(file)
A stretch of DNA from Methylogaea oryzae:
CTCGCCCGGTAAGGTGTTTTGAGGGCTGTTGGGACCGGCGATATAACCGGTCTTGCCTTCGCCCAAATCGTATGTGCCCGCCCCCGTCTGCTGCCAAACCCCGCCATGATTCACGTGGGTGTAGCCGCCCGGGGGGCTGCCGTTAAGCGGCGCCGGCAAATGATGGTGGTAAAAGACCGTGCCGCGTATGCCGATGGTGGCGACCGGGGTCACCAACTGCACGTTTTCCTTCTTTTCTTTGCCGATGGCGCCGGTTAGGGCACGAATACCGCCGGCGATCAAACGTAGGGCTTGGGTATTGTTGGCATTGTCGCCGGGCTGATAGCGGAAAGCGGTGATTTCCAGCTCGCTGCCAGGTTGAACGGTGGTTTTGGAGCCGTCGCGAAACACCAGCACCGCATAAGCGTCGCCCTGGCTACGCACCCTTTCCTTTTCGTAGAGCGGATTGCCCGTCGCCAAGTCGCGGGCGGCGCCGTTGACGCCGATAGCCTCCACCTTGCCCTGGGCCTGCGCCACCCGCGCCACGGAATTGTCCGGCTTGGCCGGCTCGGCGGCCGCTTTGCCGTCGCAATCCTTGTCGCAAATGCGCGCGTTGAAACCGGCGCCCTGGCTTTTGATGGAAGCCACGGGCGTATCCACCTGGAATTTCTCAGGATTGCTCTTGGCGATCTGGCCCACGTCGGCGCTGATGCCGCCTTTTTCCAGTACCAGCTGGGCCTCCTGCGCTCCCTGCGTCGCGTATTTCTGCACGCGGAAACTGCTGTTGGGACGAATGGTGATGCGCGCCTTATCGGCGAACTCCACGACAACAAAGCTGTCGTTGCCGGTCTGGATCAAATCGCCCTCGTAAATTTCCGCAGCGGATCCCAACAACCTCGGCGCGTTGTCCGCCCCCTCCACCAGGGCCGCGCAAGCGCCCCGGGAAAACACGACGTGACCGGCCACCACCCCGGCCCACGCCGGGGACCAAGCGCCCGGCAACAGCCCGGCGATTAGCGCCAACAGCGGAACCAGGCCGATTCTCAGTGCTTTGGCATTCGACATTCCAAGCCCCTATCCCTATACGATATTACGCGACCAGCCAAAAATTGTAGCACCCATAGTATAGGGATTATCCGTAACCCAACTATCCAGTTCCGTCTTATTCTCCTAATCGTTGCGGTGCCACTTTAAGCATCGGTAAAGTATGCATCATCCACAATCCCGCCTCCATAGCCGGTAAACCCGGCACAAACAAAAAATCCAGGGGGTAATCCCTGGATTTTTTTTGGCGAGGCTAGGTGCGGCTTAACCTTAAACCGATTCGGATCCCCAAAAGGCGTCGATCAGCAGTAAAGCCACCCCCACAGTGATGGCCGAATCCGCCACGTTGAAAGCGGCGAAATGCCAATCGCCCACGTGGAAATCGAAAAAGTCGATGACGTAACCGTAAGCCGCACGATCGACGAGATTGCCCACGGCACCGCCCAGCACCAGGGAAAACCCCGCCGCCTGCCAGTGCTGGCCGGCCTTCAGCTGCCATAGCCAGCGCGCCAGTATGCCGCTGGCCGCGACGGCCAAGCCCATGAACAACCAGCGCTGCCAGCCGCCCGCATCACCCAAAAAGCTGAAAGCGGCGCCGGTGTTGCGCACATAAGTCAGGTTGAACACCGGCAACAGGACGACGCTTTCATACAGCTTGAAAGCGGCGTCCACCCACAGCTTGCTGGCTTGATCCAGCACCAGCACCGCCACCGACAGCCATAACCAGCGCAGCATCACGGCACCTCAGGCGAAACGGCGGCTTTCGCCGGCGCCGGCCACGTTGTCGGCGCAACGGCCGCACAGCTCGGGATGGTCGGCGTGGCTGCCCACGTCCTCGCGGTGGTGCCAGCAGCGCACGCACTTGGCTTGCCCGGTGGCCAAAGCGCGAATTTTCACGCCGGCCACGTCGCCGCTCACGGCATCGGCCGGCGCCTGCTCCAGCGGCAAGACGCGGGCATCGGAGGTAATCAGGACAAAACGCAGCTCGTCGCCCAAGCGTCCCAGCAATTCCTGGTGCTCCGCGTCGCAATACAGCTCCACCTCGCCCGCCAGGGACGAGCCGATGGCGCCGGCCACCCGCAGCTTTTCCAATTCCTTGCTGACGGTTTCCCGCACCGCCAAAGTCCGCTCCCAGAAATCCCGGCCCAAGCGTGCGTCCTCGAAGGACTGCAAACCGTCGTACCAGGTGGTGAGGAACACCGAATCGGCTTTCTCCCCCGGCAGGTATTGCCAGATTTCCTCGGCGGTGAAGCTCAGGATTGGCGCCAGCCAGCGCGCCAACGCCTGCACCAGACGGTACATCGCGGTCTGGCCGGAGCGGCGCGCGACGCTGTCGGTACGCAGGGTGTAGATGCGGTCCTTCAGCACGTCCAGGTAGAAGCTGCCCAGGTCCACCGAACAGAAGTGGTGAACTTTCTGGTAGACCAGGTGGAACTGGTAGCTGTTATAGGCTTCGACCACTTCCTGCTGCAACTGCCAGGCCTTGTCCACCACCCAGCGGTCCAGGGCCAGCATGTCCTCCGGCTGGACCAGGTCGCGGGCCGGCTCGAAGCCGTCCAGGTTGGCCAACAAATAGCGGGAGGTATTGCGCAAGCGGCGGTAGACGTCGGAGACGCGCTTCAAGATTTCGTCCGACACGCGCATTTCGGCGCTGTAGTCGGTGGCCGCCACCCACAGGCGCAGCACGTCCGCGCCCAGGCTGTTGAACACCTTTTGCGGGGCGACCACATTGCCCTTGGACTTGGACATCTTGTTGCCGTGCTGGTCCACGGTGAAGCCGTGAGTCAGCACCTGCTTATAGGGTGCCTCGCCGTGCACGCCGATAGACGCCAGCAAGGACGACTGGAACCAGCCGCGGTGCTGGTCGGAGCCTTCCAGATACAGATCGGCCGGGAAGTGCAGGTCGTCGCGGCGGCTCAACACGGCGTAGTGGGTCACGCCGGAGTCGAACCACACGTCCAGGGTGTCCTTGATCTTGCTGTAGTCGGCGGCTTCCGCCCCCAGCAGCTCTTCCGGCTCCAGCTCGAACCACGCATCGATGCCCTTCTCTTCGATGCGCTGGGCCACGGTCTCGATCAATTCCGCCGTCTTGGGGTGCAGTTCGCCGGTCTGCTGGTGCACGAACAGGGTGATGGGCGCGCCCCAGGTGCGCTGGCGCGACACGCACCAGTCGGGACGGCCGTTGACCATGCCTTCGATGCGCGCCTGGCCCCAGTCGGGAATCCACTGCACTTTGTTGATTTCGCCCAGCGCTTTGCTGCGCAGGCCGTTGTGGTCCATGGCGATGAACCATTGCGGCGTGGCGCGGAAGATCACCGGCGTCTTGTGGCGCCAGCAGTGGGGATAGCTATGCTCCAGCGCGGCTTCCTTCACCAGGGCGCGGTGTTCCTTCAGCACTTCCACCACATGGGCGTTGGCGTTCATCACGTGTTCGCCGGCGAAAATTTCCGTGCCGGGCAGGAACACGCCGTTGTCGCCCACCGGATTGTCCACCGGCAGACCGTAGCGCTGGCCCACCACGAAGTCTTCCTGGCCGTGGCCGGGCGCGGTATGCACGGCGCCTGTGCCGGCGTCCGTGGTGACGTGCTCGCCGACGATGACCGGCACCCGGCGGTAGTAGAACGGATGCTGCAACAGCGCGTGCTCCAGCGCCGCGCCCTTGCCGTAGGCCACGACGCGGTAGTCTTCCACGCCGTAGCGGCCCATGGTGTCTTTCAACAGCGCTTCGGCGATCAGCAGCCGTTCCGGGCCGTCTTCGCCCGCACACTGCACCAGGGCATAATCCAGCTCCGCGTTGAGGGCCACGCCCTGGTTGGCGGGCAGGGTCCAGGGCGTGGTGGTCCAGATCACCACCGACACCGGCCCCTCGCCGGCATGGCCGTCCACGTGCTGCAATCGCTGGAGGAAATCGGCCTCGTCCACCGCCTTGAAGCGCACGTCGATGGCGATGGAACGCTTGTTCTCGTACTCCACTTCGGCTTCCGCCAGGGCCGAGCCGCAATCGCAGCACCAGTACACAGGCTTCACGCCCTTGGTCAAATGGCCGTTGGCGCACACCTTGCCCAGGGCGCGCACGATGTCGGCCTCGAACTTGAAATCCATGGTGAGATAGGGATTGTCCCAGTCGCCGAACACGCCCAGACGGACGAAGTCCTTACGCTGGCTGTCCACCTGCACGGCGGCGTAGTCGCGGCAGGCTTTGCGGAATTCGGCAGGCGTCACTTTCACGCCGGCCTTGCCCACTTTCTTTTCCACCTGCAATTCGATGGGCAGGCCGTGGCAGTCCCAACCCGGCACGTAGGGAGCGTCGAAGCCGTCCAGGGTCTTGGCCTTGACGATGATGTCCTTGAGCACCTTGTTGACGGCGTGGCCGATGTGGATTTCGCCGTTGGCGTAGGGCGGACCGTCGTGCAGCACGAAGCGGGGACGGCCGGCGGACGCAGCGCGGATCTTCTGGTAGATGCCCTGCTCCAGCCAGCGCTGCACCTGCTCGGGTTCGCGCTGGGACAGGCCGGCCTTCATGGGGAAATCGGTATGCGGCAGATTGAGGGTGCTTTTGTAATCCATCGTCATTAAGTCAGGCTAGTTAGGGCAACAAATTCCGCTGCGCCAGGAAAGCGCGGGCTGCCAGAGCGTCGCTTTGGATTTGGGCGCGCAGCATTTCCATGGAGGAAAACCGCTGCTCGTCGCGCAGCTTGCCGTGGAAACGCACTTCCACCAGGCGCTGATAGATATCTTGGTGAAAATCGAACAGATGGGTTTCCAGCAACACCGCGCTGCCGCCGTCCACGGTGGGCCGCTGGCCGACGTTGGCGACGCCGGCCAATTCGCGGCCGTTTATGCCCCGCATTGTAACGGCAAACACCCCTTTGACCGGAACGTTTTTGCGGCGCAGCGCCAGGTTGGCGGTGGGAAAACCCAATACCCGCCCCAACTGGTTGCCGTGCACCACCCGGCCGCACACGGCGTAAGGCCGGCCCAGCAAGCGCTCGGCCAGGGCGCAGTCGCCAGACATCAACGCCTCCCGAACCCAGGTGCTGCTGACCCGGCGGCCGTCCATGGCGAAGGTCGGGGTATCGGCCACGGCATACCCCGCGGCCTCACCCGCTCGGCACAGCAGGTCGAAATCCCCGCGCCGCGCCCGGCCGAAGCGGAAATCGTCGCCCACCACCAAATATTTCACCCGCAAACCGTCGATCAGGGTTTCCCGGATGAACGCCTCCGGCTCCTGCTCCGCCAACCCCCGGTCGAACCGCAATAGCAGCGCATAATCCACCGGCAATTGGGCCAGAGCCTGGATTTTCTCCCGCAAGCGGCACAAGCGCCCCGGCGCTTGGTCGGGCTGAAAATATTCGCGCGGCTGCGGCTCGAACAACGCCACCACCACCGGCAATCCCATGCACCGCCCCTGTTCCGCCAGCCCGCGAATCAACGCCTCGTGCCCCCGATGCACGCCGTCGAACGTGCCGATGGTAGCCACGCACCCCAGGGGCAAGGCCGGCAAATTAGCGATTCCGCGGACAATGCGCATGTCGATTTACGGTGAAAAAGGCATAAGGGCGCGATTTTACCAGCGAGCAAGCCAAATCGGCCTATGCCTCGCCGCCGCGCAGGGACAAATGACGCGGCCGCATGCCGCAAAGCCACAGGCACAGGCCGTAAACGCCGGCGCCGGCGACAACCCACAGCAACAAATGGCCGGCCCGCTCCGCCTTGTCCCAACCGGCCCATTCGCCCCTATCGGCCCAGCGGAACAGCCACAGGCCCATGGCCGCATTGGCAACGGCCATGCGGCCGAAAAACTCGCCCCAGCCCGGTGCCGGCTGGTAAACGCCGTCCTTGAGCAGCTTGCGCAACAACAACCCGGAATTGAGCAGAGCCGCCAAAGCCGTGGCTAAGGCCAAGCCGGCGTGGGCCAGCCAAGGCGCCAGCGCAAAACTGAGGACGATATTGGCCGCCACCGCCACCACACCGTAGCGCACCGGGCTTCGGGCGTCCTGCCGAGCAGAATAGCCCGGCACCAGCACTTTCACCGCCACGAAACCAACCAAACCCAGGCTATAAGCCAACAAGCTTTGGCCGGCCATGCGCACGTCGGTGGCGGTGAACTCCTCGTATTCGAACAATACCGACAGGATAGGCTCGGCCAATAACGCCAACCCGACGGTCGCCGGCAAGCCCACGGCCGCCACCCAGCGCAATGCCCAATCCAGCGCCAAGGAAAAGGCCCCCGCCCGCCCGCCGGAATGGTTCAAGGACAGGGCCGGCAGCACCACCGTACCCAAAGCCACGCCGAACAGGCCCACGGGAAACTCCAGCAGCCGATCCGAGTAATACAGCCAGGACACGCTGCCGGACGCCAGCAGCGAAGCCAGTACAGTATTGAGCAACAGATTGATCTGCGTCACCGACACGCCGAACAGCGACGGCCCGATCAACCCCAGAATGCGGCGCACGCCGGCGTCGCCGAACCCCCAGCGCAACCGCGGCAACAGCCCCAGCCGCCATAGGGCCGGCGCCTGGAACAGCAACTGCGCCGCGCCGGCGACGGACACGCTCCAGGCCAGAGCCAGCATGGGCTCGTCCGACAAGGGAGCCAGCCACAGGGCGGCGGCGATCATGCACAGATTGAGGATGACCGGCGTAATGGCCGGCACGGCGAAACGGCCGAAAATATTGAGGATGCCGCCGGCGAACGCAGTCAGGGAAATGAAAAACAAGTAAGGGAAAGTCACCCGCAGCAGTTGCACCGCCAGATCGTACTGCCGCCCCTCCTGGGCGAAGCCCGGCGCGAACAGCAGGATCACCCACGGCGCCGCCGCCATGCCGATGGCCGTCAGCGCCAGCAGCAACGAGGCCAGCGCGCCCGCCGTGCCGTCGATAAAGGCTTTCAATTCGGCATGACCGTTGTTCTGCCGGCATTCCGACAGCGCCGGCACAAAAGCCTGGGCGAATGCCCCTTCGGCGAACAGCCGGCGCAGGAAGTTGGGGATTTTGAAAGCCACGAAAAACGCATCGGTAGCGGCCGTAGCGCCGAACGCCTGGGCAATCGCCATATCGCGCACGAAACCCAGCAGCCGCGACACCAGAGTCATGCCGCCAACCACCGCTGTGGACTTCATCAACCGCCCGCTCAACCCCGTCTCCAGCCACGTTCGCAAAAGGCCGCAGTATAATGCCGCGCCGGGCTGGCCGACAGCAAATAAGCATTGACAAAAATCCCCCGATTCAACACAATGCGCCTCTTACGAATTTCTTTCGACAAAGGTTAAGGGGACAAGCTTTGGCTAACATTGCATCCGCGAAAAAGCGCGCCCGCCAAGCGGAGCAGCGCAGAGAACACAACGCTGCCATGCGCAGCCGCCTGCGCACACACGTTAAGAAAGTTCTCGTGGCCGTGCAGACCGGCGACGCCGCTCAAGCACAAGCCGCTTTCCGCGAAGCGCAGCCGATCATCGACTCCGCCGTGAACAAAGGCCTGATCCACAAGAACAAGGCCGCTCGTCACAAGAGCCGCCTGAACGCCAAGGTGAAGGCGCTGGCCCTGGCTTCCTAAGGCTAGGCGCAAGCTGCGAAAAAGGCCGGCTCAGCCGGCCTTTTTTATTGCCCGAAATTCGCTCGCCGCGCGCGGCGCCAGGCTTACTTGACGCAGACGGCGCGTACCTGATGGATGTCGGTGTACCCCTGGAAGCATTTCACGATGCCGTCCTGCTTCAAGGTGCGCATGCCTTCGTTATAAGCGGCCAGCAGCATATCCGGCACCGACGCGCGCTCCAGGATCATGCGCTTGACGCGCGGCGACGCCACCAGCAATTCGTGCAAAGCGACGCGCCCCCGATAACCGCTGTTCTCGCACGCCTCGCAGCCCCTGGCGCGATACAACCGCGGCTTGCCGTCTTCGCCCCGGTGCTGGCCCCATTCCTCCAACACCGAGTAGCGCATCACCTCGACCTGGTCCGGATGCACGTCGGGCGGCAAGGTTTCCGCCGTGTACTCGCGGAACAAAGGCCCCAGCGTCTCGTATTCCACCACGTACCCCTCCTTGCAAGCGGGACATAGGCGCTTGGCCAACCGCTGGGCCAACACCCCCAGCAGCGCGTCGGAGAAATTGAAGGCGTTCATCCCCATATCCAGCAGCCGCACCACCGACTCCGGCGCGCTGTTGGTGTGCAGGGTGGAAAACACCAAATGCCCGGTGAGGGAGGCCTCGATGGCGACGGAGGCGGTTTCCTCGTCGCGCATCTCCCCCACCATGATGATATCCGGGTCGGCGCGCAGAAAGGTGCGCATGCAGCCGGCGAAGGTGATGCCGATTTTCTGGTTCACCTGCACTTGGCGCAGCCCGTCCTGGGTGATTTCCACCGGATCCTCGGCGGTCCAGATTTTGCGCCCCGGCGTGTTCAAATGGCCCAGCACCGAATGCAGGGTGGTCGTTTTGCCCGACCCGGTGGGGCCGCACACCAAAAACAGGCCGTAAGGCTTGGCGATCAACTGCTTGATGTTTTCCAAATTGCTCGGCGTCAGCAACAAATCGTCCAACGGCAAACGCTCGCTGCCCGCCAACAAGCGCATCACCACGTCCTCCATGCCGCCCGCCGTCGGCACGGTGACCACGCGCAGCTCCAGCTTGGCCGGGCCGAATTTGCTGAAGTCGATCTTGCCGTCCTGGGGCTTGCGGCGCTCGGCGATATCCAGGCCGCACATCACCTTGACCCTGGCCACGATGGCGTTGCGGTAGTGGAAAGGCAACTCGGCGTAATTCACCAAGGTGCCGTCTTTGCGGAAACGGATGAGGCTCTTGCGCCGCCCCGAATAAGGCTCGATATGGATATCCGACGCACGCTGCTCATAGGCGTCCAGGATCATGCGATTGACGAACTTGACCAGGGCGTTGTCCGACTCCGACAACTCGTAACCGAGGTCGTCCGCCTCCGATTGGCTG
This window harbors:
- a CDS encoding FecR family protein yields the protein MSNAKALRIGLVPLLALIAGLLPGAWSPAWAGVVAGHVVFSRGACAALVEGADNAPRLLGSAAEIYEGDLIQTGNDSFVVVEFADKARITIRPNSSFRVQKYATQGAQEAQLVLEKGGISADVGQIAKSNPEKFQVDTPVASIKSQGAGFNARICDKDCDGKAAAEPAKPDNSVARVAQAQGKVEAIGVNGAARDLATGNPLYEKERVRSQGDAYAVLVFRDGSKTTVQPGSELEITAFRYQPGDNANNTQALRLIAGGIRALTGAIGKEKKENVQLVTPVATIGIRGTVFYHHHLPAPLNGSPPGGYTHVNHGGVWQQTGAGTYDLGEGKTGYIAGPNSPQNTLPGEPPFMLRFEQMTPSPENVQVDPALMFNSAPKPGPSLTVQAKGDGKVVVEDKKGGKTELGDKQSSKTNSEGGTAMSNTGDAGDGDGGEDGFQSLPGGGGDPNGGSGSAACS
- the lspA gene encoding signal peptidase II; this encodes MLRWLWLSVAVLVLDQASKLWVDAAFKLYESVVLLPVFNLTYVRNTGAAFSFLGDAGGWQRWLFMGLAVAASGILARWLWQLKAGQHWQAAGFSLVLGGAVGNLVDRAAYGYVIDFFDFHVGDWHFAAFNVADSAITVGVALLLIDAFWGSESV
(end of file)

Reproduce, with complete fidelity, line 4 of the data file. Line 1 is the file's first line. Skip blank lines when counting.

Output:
- a CDS encoding FecR family protein yields the protein MSNAKALRIGLVPLLALIAGLLPGAWSPAWAGVVAGHVVFSRGACAALVEGADNAPRLLGSAAEIYEGDLIQTGNDSFVVVEFADKARITIRPNSSFRVQKYATQGAQEAQLVLEKGGISADVGQIAKSNPEKFQVDTPVASIKSQGAGFNARICDKDCDGKAAAEPAKPDNSVARVAQAQGKVEAIGVNGAARDLATGNPLYEKERVRSQGDAYAVLVFRDGSKTTVQPGSELEITAFRYQPGDNANNTQALRLIAGGIRALTGAIGKEKKENVQLVTPVATIGIRGTVFYHHHLPAPLNGSPPGGYTHVNHGGVWQQTGAGTYDLGEGKTGYIAGPNSPQNTLPGEPPFMLRFEQMTPSPENVQVDPALMFNSAPKPGPSLTVQAKGDGKVVVEDKKGGKTELGDKQSSKTNSEGGTAMSNTGDAGDGDGGEDGFQSLPGGGGDPNGGSGSAACS